The Order of Offices in the Christian Church
1 Corinthians 12:28-30
And God has set some in the church, first apostles, secondarily prophets, thirdly teachers, after that miracles, then gifts of healings…

Apostles are set in the first place or rank, because they were called to their office by the Lord Jesus Christ himself; they had immediate personal knowledge of his life and character and teachings; and they were the actual founders and practical rulers and referees of the Church. Next come the "prophets," who were not persons merely endowed with the power of foretelling future events, but persons to whom direct revelations and communications from God came, and so were empowered to enlighten the Church upon the mysteries of the faith and upon the claims of duty. Compare the older Jewish prophets as directly inspired teachers. Then "teachers," regarded as those with ordinary powers of intellect, and the natural gifts of instructing others, who educated and trained the Church in Christian doctrine. After that "miracles," or the power of working miracles. This is set on a new and lower range, perhaps, because only exercised occasionally, and so not comparing with the more regular and orderly arrangements for the Church's culture. "Miracles" are distinguished from" gifts of healings," which we are to suppose were traceable to personal power on nervous systems, of which there seem to be modern instances. "Helps" may refer to such minor services as succouring the needy, tending the sick, etc. What the apostle meant by "governments" is very difficult to decide. Stanley thinks that reference is intended to the faculty otherwise known as "discerning of spirits." The word used, however, means "guiding the helm of affairs," and reference may be to those officers who managed, or ruled, the temporal affairs of the Church, and answered, in some measure, to the elders, or rulers, of the synagogue. "Tongues" St. Paul puts last; for, from other passages, we know that he did not greatly value the mere power to express Christian feeling in ecstatic and incomprehensible language, or in some foreign and unknown tongue. He thought that it could bear a very feeble relation to the Church's edification unless it were properly interpreted. St. Paul constantly urges the variety of the gifts entrusted to the Church, and the common honourableness of them all; but he as earnestly impresses upon us that, from the human standpoint, and in view of the preservation of order and efficiency in Church relations, the gifts must set men in different positions, and bring on them different forms and degrees of responsibility. Three things may be unfolded.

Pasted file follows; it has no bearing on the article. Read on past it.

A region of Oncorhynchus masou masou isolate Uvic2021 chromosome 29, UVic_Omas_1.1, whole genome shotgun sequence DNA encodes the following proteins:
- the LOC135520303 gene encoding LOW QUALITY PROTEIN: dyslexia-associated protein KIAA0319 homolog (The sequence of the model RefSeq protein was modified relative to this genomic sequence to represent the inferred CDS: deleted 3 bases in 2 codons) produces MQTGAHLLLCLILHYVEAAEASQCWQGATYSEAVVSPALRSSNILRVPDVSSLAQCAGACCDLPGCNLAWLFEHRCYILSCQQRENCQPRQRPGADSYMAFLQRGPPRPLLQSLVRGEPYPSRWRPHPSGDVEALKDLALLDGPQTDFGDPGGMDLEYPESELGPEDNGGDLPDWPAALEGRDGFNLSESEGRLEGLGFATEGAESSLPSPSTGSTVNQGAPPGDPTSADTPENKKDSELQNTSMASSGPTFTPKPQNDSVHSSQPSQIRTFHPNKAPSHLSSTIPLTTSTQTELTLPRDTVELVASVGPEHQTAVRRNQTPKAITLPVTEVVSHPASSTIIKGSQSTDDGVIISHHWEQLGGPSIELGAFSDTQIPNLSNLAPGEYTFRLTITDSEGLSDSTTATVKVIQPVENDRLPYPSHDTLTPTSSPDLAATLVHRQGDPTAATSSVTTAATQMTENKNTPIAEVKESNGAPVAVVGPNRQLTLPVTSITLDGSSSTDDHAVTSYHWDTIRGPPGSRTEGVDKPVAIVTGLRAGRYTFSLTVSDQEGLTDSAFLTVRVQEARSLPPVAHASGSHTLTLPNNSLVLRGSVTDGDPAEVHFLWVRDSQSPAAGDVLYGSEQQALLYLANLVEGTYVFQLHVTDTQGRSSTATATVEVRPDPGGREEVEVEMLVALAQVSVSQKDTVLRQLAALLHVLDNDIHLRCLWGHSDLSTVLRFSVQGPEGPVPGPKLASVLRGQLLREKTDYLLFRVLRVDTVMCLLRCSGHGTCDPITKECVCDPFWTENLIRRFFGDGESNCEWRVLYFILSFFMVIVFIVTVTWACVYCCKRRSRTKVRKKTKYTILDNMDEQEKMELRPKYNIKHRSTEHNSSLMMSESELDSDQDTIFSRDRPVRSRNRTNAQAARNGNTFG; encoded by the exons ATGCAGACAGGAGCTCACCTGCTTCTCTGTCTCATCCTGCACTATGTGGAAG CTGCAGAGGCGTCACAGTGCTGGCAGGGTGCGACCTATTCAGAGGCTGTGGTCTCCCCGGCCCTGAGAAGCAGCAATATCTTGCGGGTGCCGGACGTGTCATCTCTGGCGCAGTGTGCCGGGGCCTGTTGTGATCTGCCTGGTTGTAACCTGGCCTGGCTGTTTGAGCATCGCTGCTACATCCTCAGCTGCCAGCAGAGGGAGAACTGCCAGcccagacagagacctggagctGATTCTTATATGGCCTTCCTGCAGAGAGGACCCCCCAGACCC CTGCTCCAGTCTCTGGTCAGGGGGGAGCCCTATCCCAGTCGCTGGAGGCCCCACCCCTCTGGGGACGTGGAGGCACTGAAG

I. SOME GIFTS NECESSITATE POSITIONS OF AUTHORITY. The man of gifts, as an apostle or as a ruler, can only use his gifts in offices of authority. So now a man may have the gift of organizing or of managing men, or the gift of mastership and business; then such men we must all be willing to set in the high places.

II. OTHER GIFTS AS TRULY NECESSITATE POSITIONS OF DEPENDENCE. They are gifts of dependence and service. They can only be put to use in lowly places. Those having them can only be faithful in what men may call lesser places. Ambition in men is limited by their gifts. A right ambition leads a man to press for the position in which he can use his gifts. A wrong ambition sets a man upon seeking offices and positions for which he has no gifts.

III. EVERY MAN IN THE CHURCH OF CHRIST SHOULD HAVE HIS OFFICE BY VIRTUE OF HIS GIFTS, AND NOT OF HIS CLAIMS OR OF HIS AMBITIONS, The true idea of selection for office is the discovery of the men among us with the gifts related to the office. The injury of the Church comes by the pressing of men into offices upon other than this ground. God provides the fitted ones; we too often fail to wait on him for the right men, and foolishly fill Church offices on other than Divine grounds. The inquiry for each one to put to himself is first this: "What are the gifts entrusted to me?" And then this: "What is the sphere in which I may find exercise for these gifts?" The most honourable place that any man can occupy is that which is precisely fitted to his gifts, whether to man's view it seem to be lowly or seem to be high. - R.T.

Parallel Verses
KJV: And God hath set some in the church, first apostles, secondarily prophets, thirdly teachers, after that miracles, then gifts of healings, helps, governments, diversities of tongues.

WEB: God has set some in the assembly: first apostles, second prophets, third teachers, then miracle workers, then gifts of healings, helps, governments, and various kinds of languages.

The Gifts of Civilisation
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